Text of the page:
Staying Pawsitive: Why Training Your Dog is Important

a lady holding her dogMany people can’t imagine life without dogs. Your canine pals, by nature, are pack animals with a well-defined social order. Getting a dog means you and your family will become its new pack. As such, it will look to you—the leader of the pack—for guidance. This is where training becomes important, not just for your convenience, but also the pet’s well-being.

Whether you live in Florida, California, or New York, training your canine pets is important especially if you can’t imagine life without them. It’s not only good for the dog, but also for you as the owner. Here’s why:

Time to Bond

Whether you’re teaching your pet some skills on your own, working with a professional Orlando dog trainer or just a local dog enthusiast, training is bonding time. You get to know your dog more and how he behaves in certain situation. Also, pooches love belly rubs, hair strokes, and other interactions with its owner; this is the perfect time for you to do so.

Building Trust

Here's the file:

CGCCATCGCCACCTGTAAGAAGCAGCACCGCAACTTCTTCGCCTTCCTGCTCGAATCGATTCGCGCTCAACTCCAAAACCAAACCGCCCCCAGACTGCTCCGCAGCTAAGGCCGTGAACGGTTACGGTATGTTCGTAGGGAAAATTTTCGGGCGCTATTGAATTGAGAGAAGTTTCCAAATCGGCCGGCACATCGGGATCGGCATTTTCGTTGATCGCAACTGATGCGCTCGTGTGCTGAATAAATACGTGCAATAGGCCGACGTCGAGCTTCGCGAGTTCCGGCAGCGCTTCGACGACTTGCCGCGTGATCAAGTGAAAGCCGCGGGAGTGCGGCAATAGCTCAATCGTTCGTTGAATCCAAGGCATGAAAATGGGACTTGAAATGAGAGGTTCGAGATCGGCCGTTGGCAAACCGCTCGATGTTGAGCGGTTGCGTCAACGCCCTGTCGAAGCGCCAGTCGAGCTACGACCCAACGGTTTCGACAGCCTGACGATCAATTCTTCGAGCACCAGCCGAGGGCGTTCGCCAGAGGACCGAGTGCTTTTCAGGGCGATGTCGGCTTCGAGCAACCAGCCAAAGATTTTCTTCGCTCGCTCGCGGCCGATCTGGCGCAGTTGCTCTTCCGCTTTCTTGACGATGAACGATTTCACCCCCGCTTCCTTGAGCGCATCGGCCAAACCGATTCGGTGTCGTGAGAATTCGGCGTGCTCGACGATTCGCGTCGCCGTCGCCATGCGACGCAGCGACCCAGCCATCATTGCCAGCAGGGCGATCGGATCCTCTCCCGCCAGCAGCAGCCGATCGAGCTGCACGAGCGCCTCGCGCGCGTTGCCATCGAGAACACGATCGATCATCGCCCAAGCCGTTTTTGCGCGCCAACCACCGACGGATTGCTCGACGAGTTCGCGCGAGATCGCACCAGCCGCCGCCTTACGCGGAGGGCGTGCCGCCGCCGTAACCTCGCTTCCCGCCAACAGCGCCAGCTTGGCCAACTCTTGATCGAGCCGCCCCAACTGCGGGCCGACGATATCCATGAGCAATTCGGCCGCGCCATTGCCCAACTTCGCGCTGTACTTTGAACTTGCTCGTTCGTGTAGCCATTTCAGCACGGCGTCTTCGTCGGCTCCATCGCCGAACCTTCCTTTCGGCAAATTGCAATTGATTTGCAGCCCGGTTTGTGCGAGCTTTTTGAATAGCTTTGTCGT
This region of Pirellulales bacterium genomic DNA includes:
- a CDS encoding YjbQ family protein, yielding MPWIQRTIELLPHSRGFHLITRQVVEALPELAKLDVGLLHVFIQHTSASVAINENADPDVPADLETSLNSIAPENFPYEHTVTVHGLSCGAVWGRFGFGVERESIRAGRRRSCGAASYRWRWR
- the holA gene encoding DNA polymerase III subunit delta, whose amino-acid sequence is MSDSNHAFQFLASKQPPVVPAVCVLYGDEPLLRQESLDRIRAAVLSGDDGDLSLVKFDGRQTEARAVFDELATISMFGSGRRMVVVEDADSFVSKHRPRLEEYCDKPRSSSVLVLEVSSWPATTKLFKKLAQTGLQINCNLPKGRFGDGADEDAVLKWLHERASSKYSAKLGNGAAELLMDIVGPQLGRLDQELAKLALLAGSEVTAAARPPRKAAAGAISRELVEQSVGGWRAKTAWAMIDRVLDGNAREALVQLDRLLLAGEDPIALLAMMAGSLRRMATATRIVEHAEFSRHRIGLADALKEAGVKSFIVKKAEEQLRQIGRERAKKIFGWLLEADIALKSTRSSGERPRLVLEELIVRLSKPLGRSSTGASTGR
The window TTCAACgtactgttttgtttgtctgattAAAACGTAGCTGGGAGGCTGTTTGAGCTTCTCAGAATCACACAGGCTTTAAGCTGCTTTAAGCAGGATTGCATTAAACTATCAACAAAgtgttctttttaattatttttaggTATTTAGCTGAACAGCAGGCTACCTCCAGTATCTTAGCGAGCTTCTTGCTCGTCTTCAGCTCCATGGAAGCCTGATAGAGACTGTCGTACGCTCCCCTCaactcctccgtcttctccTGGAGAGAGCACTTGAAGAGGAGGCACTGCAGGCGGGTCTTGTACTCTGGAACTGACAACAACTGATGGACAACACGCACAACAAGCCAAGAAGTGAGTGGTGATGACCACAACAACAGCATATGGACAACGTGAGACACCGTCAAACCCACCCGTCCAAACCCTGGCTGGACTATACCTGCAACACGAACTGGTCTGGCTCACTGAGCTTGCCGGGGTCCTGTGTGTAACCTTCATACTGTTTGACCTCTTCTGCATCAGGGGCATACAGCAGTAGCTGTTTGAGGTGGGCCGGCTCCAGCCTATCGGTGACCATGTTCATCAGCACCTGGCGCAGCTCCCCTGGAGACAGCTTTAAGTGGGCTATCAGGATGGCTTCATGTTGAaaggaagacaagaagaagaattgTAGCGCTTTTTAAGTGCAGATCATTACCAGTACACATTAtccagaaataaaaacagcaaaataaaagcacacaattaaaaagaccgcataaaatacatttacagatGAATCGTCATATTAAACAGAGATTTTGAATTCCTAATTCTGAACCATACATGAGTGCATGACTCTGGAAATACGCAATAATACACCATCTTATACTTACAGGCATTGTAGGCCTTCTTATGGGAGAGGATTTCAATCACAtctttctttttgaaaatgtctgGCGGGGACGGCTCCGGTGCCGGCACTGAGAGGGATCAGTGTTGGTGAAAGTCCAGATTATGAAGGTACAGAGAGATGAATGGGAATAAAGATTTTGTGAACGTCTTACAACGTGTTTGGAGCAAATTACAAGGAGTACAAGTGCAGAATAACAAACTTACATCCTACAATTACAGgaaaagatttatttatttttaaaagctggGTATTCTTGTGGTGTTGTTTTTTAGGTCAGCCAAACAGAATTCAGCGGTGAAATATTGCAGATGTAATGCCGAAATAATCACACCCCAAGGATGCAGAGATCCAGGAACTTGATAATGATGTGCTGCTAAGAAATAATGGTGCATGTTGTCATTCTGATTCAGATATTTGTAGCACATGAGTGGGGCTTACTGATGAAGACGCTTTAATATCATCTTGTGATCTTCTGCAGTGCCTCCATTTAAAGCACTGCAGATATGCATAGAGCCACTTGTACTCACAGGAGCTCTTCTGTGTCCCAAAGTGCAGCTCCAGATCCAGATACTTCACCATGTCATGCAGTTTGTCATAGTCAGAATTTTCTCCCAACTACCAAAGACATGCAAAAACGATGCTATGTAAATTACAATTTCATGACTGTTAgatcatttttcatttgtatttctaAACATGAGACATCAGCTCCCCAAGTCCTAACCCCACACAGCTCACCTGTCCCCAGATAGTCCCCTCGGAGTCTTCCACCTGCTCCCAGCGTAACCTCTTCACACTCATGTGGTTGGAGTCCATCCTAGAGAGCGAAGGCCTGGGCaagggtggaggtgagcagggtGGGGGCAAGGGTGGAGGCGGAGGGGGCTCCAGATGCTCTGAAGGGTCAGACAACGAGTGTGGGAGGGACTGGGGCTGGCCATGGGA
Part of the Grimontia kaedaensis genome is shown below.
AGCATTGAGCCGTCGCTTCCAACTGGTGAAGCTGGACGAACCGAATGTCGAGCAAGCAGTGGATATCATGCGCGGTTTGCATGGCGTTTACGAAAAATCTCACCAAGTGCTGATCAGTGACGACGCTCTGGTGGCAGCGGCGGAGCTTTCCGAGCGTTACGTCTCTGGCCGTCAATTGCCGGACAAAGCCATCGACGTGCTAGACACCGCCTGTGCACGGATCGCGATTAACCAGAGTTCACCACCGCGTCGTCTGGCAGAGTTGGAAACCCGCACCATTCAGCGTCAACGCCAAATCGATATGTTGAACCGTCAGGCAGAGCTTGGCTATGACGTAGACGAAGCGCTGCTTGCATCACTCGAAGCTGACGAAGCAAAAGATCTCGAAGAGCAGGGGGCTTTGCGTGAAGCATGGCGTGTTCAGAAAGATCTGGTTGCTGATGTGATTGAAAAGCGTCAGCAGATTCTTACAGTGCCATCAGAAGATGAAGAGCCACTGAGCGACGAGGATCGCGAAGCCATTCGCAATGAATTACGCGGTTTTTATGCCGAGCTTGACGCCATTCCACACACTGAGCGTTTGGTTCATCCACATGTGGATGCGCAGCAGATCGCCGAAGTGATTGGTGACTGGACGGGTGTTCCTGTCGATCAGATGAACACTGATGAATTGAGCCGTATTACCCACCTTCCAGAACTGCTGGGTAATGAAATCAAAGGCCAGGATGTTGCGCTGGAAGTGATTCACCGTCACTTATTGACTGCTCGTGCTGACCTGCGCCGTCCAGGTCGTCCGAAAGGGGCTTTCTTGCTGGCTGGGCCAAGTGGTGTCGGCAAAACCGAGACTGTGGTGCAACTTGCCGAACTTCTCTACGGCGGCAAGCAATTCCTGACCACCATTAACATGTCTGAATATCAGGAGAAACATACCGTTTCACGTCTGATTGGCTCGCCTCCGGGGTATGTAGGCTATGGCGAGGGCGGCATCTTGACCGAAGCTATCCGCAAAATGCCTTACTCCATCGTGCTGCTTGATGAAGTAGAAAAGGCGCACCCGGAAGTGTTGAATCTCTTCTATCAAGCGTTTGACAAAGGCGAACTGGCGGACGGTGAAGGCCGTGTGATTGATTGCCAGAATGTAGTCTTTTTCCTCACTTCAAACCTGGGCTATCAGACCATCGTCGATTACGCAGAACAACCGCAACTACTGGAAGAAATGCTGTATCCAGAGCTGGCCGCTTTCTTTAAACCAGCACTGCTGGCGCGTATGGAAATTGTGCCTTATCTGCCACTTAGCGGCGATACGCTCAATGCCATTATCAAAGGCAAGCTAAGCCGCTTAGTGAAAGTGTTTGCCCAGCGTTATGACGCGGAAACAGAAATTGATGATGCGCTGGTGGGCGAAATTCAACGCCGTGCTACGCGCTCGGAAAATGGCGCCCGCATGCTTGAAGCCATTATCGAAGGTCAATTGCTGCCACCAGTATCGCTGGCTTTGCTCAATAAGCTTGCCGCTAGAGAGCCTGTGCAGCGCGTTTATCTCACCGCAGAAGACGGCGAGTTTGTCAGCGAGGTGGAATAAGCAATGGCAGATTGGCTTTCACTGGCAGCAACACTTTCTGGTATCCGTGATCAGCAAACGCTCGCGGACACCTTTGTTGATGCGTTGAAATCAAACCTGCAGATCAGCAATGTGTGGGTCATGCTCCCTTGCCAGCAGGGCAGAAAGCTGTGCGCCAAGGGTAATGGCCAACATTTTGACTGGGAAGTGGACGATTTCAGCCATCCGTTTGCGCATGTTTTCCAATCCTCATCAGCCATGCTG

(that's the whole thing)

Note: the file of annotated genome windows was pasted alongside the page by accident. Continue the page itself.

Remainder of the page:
By teaching a dog what you want them to do, and being with them along the way, you are removing a lot of their uncertainties. Your shy pup who doesn’t want to go to the park will slowly learn to appreciate the open grounds more if you’re there with them. Whether you’re taking them on a stroll at park nearby, a quick jog by the beach, or a walk around the neighborhood, working with an Orlando dog trainer can only mean good things for you and your mutt.

Rules of Humans

It’s not really fair to punish your pup for breaking the house rules if you haven’t told him what those rules are, and in a way he can understand. The rules are also different if you live in an apartment in New York or a suburban home in San Francisco. Training teaches your pets how they can get and keep things right.

Just like humans, every dog is different. Some are hyperactive, laid-back, serious, silly, or shy, while others are confident, playful, and emotional. Whatever these differences are, training is necessary both for the dog and your own good.

About the Author

As a psychology professor at a university in Texas. Athrun also teaches at a personality development institute in the same state.